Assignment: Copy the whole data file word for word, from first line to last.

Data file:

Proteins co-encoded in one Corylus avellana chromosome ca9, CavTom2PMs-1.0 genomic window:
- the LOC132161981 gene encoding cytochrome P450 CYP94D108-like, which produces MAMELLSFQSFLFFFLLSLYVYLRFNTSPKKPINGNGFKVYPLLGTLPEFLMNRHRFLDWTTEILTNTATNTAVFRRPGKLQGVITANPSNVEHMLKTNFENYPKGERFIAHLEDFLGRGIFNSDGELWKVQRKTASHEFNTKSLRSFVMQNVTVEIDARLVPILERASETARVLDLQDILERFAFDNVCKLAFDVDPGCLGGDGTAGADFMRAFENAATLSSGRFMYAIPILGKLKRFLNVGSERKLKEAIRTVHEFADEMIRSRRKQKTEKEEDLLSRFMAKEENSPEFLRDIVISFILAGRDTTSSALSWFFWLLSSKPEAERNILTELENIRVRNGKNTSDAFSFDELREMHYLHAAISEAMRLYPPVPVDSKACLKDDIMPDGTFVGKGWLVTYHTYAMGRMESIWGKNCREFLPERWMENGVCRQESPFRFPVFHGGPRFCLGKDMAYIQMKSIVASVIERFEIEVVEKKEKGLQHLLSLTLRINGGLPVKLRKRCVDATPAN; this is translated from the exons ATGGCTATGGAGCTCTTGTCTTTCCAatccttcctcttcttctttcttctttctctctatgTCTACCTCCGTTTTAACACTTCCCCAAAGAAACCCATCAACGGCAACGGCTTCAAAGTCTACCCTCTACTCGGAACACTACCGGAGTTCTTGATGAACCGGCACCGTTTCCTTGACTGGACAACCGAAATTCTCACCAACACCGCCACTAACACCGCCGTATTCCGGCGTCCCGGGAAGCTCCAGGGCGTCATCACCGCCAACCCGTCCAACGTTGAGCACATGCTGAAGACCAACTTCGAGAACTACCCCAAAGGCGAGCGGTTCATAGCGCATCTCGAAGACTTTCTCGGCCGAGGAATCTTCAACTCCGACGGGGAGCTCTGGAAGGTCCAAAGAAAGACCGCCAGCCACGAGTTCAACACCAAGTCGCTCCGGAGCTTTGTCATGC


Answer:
Proteins co-encoded in one Corylus avellana chromosome ca9, CavTom2PMs-1.0 genomic window:
- the LOC132161981 gene encoding cytochrome P450 CYP94D108-like, which produces MAMELLSFQSFLFFFLLSLYVYLRFNTSPKKPINGNGFKVYPLLGTLPEFLMNRHRFLDWTTEILTNTATNTAVFRRPGKLQGVITANPSNVEHMLKTNFENYPKGERFIAHLEDFLGRGIFNSDGELWKVQRKTASHEFNTKSLRSFVMQNVTVEIDARLVPILERASETARVLDLQDILERFAFDNVCKLAFDVDPGCLGGDGTAGADFMRAFENAATLSSGRFMYAIPILGKLKRFLNVGSERKLKEAIRTVHEFADEMIRSRRKQKTEKEEDLLSRFMAKEENSPEFLRDIVISFILAGRDTTSSALSWFFWLLSSKPEAERNILTELENIRVRNGKNTSDAFSFDELREMHYLHAAISEAMRLYPPVPVDSKACLKDDIMPDGTFVGKGWLVTYHTYAMGRMESIWGKNCREFLPERWMENGVCRQESPFRFPVFHGGPRFCLGKDMAYIQMKSIVASVIERFEIEVVEKKEKGLQHLLSLTLRINGGLPVKLRKRCVDATPAN; this is translated from the exons ATGGCTATGGAGCTCTTGTCTTTCCAatccttcctcttcttctttcttctttctctctatgTCTACCTCCGTTTTAACACTTCCCCAAAGAAACCCATCAACGGCAACGGCTTCAAAGTCTACCCTCTACTCGGAACACTACCGGAGTTCTTGATGAACCGGCACCGTTTCCTTGACTGGACAACCGAAATTCTCACCAACACCGCCACTAACACCGCCGTATTCCGGCGTCCCGGGAAGCTCCAGGGCGTCATCACCGCCAACCCGTCCAACGTTGAGCACATGCTGAAGACCAACTTCGAGAACTACCCCAAAGGCGAGCGGTTCATAGCGCATCTCGAAGACTTTCTCGGCCGAGGAATCTTCAACTCCGACGGGGAGCTCTGGAAGGTCCAAAGAAAGACCGCCAGCCACGAGTTCAACACCAAGTCGCTCCGGAGCTTTGTCATGC